Journal Article

Transmission of Pandemic (H1N1) 2009 Influenza to Healthcare Personnel in the United States

Matthew E. Wise, Marie De Perio, John Halpin, Michael Jhung, Shelley Magill, Stephanie R. Black, Susan I. Gerber, Kathleen Harriman, Jon Rosenberg, Gwen Borlaug, Lyn Finelli, Sonja J. Olsen, David L. Swerdlow and Alexander J. Kallen

in Clinical Infectious Diseases

Published on behalf of Infectious Diseases Society of America

Volume 52, issue suppl_1, pages S198-S204
Published in print January 2011 | ISSN: 1058-4838
Published online January 2011 | e-ISSN: 1537-6591 | DOI: https://dx.doi.org/10.1093/cid/ciq038
Transmission of Pandemic (H1N1) 2009 Influenza to Healthcare Personnel in the United States

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After identification of pandemic 2009 influenza (pH1N1) in the United States, the Centers for Disease Control and Prevention (CDC) worked with state and local health officials to characterize infections among healthcare personnel (HCP). Detailed information, including likely routes of exposure, was reported for 70 HCP from 22 states. Thirty-five cases (50%) were classified as being infected in healthcare settings, 18 cases (26%) were considered to have been infected in community settings, and no definitive source was identified for 17 cases (24%). Of the 23 HCP infected by ill patients, only 20% reported using an N95 respirator or surgical mask during all encounters and more than half worked in outpatient clinics. In addition to community transmission, likely patient-to-HCP and HCP-to-HCP transmission were identified in healthcare settings, highlighting the need for comprehensive infection control strategies including administration of influenza vaccine, appropriate management of ill HCP, and adherence to infection control precautions.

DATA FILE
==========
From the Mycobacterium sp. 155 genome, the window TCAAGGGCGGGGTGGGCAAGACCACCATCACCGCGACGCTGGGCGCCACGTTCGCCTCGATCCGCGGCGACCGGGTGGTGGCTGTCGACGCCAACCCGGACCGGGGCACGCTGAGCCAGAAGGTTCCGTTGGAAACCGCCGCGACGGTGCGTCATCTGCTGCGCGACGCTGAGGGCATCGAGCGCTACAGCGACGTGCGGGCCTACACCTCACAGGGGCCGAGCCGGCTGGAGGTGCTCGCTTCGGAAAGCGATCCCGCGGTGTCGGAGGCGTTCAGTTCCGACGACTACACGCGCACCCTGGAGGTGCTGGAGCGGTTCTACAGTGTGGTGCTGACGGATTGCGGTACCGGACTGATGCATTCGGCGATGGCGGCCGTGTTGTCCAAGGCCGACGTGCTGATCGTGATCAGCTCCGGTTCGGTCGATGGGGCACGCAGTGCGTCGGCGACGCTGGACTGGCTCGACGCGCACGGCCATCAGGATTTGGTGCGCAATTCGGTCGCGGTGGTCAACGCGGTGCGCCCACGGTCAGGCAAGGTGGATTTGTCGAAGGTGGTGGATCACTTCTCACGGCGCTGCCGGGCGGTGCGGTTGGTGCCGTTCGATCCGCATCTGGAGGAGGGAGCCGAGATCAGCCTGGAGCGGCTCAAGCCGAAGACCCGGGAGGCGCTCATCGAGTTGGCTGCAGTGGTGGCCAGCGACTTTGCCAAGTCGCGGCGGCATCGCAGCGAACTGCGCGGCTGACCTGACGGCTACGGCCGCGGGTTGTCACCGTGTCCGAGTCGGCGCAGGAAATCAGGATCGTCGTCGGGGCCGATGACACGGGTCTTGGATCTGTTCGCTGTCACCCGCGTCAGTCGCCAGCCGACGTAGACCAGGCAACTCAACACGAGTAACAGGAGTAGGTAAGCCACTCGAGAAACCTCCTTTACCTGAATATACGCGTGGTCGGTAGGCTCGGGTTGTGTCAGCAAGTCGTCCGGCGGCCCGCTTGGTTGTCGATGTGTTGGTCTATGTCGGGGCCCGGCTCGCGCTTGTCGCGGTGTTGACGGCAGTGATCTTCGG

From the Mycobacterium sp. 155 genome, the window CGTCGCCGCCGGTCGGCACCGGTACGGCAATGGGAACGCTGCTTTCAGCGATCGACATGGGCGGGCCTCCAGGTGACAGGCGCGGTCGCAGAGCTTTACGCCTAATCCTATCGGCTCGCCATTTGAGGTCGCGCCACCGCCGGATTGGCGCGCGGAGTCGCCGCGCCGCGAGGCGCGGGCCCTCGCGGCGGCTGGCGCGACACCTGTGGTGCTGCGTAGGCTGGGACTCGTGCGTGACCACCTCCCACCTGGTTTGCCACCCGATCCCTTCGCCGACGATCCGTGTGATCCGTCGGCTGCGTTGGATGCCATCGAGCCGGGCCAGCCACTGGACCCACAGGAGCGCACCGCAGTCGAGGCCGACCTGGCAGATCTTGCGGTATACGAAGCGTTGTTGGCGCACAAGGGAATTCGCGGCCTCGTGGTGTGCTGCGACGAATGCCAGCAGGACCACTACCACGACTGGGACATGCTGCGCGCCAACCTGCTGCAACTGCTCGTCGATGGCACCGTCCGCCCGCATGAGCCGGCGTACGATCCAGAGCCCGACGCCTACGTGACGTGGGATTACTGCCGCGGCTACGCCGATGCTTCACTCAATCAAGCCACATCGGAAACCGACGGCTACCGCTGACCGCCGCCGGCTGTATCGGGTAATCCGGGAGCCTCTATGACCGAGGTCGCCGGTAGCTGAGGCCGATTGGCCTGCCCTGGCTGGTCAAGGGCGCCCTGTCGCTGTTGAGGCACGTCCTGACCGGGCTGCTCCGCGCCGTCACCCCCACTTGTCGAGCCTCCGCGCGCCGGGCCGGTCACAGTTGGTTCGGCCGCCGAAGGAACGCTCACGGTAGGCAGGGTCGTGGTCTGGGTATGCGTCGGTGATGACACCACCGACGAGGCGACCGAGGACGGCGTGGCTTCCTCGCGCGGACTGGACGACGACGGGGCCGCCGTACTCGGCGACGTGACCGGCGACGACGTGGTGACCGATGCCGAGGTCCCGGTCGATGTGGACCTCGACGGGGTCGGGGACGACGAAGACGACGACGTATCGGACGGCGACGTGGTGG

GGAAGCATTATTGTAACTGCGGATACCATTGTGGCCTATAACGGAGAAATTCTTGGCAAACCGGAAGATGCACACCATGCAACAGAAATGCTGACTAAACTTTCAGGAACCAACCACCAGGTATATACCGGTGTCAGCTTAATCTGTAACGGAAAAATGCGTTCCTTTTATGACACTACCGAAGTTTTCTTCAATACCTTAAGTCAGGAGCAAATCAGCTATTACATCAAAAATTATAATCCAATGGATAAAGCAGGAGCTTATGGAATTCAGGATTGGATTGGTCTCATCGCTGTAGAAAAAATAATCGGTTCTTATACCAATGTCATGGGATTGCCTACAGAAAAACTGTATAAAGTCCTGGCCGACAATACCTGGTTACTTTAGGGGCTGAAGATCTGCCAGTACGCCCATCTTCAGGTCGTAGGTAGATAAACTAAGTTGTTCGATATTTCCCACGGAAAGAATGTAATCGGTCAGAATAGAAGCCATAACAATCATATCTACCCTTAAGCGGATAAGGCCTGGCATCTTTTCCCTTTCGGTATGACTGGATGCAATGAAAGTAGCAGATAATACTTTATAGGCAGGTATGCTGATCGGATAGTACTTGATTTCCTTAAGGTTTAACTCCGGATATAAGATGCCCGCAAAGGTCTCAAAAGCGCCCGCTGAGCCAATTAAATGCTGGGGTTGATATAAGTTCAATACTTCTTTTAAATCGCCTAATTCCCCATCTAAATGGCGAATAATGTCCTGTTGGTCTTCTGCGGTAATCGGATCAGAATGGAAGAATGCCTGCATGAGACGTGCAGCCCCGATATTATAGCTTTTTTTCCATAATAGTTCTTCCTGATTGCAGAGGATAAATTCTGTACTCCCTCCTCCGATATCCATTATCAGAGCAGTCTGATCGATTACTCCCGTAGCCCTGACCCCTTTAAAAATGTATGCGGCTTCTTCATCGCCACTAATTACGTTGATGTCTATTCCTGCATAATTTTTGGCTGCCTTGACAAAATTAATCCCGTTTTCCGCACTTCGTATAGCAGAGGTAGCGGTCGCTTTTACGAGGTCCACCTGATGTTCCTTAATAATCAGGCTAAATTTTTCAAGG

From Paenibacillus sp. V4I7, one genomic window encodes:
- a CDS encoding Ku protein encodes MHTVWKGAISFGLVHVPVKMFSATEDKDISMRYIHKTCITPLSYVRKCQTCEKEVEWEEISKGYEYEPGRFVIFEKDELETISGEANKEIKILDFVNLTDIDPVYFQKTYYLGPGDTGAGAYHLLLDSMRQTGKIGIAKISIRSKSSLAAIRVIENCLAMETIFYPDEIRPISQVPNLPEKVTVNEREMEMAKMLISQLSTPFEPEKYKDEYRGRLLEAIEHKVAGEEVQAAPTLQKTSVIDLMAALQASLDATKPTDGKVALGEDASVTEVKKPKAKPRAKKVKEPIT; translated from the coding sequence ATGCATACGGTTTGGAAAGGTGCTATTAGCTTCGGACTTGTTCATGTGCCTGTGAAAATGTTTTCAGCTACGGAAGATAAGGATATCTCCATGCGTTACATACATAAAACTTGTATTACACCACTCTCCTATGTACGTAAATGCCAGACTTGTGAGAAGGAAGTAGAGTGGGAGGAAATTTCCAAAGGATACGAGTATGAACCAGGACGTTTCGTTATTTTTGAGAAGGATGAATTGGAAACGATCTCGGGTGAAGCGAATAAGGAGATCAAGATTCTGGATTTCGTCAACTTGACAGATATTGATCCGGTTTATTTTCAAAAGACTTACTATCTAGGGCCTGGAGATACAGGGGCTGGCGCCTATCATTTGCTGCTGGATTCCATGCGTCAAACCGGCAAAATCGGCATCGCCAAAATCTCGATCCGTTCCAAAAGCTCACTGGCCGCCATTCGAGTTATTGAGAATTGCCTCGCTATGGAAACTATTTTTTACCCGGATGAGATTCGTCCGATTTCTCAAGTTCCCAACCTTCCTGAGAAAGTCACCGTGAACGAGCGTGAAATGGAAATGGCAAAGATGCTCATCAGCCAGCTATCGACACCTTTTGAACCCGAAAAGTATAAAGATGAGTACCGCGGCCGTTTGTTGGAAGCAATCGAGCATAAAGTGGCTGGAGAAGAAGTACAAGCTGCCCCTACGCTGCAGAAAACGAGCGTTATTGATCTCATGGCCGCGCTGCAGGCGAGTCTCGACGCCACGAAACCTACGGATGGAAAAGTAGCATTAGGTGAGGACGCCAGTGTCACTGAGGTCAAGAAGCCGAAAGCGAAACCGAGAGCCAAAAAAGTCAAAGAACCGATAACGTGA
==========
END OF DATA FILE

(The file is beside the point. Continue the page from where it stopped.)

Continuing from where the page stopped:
Journal Article.  3722 words.  Illustrated.

Subjects: Infectious Diseases ; Immunology ; Public Health and Epidemiology ; Microbiology

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